• The Volga River brings the largest freshwater inflow to the Caspian Sea, supplying around 80% of its inflow to the lake.
  • The untreated waste flowing from the Volga River is causing major damage to the ecological life of the Caspian Sea.
  • The shoreline of the Caspian Sea is home to diverse aquatic plant species thriving in both the saline and freshwater regions.
  • The Caspian Sea surrounding regions primarily capitalize from the natural resources found in the Caspian region. The gas and oil reserves constitute 10% of GDP and 40% of exports in these regions.
  • The Caspian Sea lies in the dry region of the world and experiences a similar sandy, humid and hot climate. Winters can be equally harsh, especially in the northern region of the sea.
  • Cases of tuberculosis, blood diseases, and a few other illnesses are quite common in the Caspian region as compared to other areas.
  • The Caspian Sea seabed has uneven depressions as the maximum depth of various parts of the sea differ widely.

Caspian Sea History

The largest inland water body has a deep history, constantly changing geological features along with complicated socio-cultural and political aspects. Through the years, the changing ownership of resources and their geological history has been a topic of discussion among researchers to unveil the depth of these facts. The earliest recorded settlement in the coastal towns of the Caspian Sea dates back to 1.8 million years, recorded through skeletal remains of ancient humans across the coastal region. The Caspian Sea's geological history is divided into two stages, namely Miocene and the Pleistocene.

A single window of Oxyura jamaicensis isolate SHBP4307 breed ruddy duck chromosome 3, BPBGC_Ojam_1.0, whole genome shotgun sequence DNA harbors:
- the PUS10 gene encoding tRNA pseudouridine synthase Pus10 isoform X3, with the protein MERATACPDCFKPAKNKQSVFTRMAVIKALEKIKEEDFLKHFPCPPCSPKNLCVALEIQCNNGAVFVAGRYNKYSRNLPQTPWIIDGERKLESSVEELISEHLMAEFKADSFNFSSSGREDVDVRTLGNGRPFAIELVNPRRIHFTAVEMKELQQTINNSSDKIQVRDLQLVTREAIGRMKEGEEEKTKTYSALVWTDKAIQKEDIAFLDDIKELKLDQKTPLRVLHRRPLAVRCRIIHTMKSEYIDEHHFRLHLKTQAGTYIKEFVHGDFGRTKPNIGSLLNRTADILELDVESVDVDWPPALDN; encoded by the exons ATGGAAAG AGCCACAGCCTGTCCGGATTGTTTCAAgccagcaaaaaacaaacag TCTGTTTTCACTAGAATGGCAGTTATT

• The Caspian Sea came into existence 5.5 million years ago as a result of tectonic plate shift landlocking the area apart from an ancient sea.
  • Archaeological studies have shown the existence of an even wealthier fauna with incredible species through petroglyphs found in Gobustan. Animals such as baleen, whales, dolphins, porpoises, and more were in abundance.
  • Estimations claim the Caspian Sea to be 30 million years old.
  • According to the State Oil Company of Azerbaijan Republic (SOCAR), by the 10th century, small oil wells started dotting the shores of Caspian.
  • The news of resource-rich areas flew to Europe, and they started making their way to the Caspian region around the 16th century.
  • The first offshore oil well was drilled in the Caspian Sea in the year 1820.
  • The mid 19th and late 20th centuries saw a great fluctuation in the sea level of the Caspian Sea.
  • The Caspian Sea caused widespread destruction in 1977 when a flood occurred in the lake. After this event, several floods and a rise in water levels were also observed.
  • The time period between 1994 and 1996 saw a substantial rise in sea level, leading to a reduction in the number of habitats of rare species in aquatic vegetation.
  • In 2021, a large fire erupted in the Caspian Sea, near Azerbaijan's capital city Baku, which was caused due to a mud volcano that erupted mud and flammable gas.